Monday, March 26, 2007

The garden of forking paths

At First Things, Robert T. Miller parses the concept of ethical relativism. A useful map of the dead ends of modern ethical thought, but a warning too: we should take even error as we find it, and not as we hope or think it might be…

Faced with a bewildering assortment of moral systems all different from the Catholic one, Catholic thinkers cannot throw up their hands and condemn all the competitors as forms of relativism. For one thing, knowledgeable people will realize that the charge is clearly false and will thus conclude that the Catholic thinker doesn’t really know what he’s talking about. For another, the people the Catholic thinker is accusing of relativism are in fact producing arguments—often very sophisticated ones. Religious believers who are committed to participating in the public square need to understand these arguments and be prepared to answer them. They cannot escape this hard work by invoking the bogeyman of ethical relativism.

[Update] I have one reservation with Miller's analysis. Academe may parse concepts ad absurdum, but what happens in academe is not the same as what happens in the wider culture. It is a truism that apparently practical men implement the thoughts of long-dead scribblers. The emotivism of the 20th century, discredited amongst serious thinkers, is nonetheless potent. We all encounter this, every time we hear someone say, in defiance of facts, "I'm still entitled to my opinion...".

Wednesday, March 07, 2007

War is peace

"In His will is our peace; it is the sea into which all things are drawn by Him who created all the works of nature." (Dante's Paradiso 3: 85-87)

In a recent post, Dreadnought speaks of what same sex attraction demands of the Christian..."the radical humility, the ego-kill, the sometimes literally bloody discipline that Christianity demands of its adherents, even her intellectuals, certainly her same sex attracted children".

I haven't a thing in common with Dreadnought in his SSA. My lusts are all too conventional. But his story (well worth reading on his site) is very much like mine, and every human being's. The divine prescription is the same for all of us.

But isn't this God at war with us? Doesn't he want to take away the very things that we love most? This is the old, false image of the God whose favourite words are "can't", "shouldn't" and "stop it", a false image that we feel tugging at our coat fringe whenever temptation rears its ugly head.

God is not at war with us, but with the sins that cripple us. The loveless, brutal world of the daily newspapers is the consequence of that sin. But God's love is an astounding, limitless and dangerous love. The radical humility we need is matched by His radical determination to save us, by surgical means if necessary.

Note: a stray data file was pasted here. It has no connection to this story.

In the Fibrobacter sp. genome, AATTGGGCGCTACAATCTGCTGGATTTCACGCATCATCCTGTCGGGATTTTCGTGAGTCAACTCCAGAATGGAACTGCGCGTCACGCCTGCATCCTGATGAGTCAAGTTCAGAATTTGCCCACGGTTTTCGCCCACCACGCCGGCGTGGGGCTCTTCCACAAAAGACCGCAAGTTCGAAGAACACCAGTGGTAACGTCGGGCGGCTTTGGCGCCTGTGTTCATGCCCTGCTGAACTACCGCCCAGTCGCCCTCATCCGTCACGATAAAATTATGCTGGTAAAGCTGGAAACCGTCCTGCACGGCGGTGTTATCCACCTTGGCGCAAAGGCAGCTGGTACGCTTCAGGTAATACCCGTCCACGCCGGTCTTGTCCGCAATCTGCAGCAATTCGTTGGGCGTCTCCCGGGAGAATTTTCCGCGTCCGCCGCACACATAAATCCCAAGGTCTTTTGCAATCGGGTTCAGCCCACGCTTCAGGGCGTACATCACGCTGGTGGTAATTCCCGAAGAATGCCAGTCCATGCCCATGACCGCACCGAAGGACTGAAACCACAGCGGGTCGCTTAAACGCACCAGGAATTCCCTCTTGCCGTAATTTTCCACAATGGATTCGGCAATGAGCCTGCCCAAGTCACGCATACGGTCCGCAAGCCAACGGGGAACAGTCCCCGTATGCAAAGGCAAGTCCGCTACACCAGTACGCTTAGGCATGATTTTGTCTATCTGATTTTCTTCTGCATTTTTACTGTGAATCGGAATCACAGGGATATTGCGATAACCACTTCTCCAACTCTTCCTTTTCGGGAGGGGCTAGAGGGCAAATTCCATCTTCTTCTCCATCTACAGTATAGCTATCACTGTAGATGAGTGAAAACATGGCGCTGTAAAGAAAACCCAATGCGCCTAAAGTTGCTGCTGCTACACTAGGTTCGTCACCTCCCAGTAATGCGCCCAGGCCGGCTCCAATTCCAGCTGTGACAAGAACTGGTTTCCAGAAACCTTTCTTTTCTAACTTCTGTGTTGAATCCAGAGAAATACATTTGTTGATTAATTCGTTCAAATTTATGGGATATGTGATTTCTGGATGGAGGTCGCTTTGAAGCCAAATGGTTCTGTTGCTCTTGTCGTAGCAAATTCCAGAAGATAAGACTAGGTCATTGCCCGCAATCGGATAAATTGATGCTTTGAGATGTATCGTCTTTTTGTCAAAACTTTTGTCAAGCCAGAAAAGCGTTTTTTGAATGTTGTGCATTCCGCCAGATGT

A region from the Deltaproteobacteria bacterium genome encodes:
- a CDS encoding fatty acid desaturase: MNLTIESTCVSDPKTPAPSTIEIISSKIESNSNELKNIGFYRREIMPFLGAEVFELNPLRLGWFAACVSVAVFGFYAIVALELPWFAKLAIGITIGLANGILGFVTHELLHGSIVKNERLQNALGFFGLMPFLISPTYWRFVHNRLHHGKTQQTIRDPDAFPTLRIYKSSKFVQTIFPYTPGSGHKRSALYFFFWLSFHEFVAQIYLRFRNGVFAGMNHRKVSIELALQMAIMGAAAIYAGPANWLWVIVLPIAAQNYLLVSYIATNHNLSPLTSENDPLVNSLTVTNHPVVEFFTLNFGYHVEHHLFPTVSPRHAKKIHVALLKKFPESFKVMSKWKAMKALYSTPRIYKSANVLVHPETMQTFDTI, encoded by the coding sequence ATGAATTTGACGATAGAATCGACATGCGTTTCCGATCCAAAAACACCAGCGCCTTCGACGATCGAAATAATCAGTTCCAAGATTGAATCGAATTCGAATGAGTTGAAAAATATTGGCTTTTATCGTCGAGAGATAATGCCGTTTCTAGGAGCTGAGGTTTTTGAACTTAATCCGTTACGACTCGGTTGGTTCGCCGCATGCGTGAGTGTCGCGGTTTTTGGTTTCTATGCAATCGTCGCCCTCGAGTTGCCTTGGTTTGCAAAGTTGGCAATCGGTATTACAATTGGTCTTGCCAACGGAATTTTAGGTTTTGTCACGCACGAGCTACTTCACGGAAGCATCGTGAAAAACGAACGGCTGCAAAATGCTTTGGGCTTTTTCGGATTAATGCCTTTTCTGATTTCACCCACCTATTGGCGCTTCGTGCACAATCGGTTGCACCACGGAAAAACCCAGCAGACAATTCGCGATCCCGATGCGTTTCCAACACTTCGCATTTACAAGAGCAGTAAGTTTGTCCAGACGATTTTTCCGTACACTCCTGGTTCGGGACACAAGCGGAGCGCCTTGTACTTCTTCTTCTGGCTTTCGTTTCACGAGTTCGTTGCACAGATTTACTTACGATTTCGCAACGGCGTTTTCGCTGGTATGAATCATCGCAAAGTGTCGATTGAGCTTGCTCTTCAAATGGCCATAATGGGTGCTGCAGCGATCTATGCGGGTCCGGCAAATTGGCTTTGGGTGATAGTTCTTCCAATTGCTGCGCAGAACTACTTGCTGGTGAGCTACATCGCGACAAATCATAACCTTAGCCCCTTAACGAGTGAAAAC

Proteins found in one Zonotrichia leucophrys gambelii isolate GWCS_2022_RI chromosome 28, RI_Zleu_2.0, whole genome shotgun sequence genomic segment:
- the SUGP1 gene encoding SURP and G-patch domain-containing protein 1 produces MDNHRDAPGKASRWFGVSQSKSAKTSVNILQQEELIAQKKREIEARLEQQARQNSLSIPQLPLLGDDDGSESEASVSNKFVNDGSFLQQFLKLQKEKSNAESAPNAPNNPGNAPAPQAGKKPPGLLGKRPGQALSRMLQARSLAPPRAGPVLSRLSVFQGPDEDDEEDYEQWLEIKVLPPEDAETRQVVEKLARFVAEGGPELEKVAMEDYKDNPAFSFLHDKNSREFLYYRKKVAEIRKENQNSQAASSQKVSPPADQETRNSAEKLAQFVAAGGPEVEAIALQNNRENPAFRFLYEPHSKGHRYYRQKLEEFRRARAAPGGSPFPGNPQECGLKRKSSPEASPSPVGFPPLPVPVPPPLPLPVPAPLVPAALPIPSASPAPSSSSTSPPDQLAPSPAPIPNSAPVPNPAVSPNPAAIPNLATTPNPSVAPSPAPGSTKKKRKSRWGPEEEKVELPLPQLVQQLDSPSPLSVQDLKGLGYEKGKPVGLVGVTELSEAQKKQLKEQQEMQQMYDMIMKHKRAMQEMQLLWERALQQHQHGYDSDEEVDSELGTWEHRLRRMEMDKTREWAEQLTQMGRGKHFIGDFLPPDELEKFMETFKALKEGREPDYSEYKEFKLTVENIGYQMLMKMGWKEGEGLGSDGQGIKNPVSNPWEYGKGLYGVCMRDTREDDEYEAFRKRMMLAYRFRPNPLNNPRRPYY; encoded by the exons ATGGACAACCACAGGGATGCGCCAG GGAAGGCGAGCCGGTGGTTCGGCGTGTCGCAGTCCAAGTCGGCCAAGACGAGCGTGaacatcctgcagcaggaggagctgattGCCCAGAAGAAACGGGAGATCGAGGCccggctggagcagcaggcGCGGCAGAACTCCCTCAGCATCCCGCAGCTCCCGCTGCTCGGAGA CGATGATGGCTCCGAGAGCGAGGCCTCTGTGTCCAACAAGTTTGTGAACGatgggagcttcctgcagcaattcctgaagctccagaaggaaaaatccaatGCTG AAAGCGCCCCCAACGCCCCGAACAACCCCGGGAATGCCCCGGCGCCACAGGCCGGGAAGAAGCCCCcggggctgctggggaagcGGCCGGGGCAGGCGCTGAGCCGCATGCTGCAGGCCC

And if we let Him, we will ultimately become everything he created us to be. Contemplate this description of C.S. Lewis' The Great Divorce, which says it better than I ever could:

Readers of C.S. Lewis's The Great Divorce will remember the myth in which the dreamer encounters various souls at the point of choosing heaven or hell: choosing, that is, to abide with their besetting sin -- and so be damned -- or to throw it off by accepting the offer of salvation. One of the figures is an oily, dark man "parasitized" by a lizard-like creature perched on his shoulder and continually whispering into his ear. After much pathetic reluctance, the man permits his parasite to be ripped away from him and killed, whereupon the man -- almost killed himself by the pain -- stands erect and whole; and the slain lizard (in one of Lewis's better imaginative thrusts) comes back from death to life, no longer as a reptile but as a great stallion, which the man mounts and controls with perfect mastery.

Lewis's lizard is an allegory of any high-energy habitual sin -- i.e., any besetting lust, whether the lust be lust for power, or acclaim, or the satisfactions of the flesh. It's not a question of dividing "good" lizards from bad; any sin that a man ultimately refuses to do without will damn him. And any man, when he is in the grip of his pet obsession, convinces himself that he can't survive apart from it: his parasitism tries to be accepted as symbiosis, or even to claim identity with the host organism ("I am who I am"). Yet, in this scheme, every parasite is a perversion of a desire originally wholesome. When the perversion is put to death -- mortified, in traditional language -- the underlying wholesome desire becomes free to take on its proper life, sub ordinated to the rationally governed human will. The bloodsucking reptile becomes an obedient warhorse. "

Why do I blog?

It's a good question, with a simple answer. Flannery O'Connor used to say she didn't know what she thought until she wrote it down. Neither do I.

Speaking out makes an idea, a belief, a conviction suddenly more real. It demands a clarity and commitment that fleeting thought can never have.

A few years ago, the Australian bishops cracked down on the excessive use of the Third Rite of reconciliation, which required no personal confession of sins, only mere attendance. The decision generated angst at the time. There's no doubt that the Third Rite was attractive to many, but for all the wrong reasons. The human heart is a slippery thing, and we squirm and weave in our efforts to deny responsibility for our sins.

We are thinking animals, and when we get off the rails our rationalisations are never far away. The act of speaking out our sins breaks that bondage, and that is exactly what the Third Rite could never achieve. Hence its popularity.

So when I make my confession here, I challenge things in me that I'd rather were not there. I give myself something to live up to, and commit myself to what I believe. And there is something sacramental in that. It's an act that changes that actor. And I hope that you get something out of it too.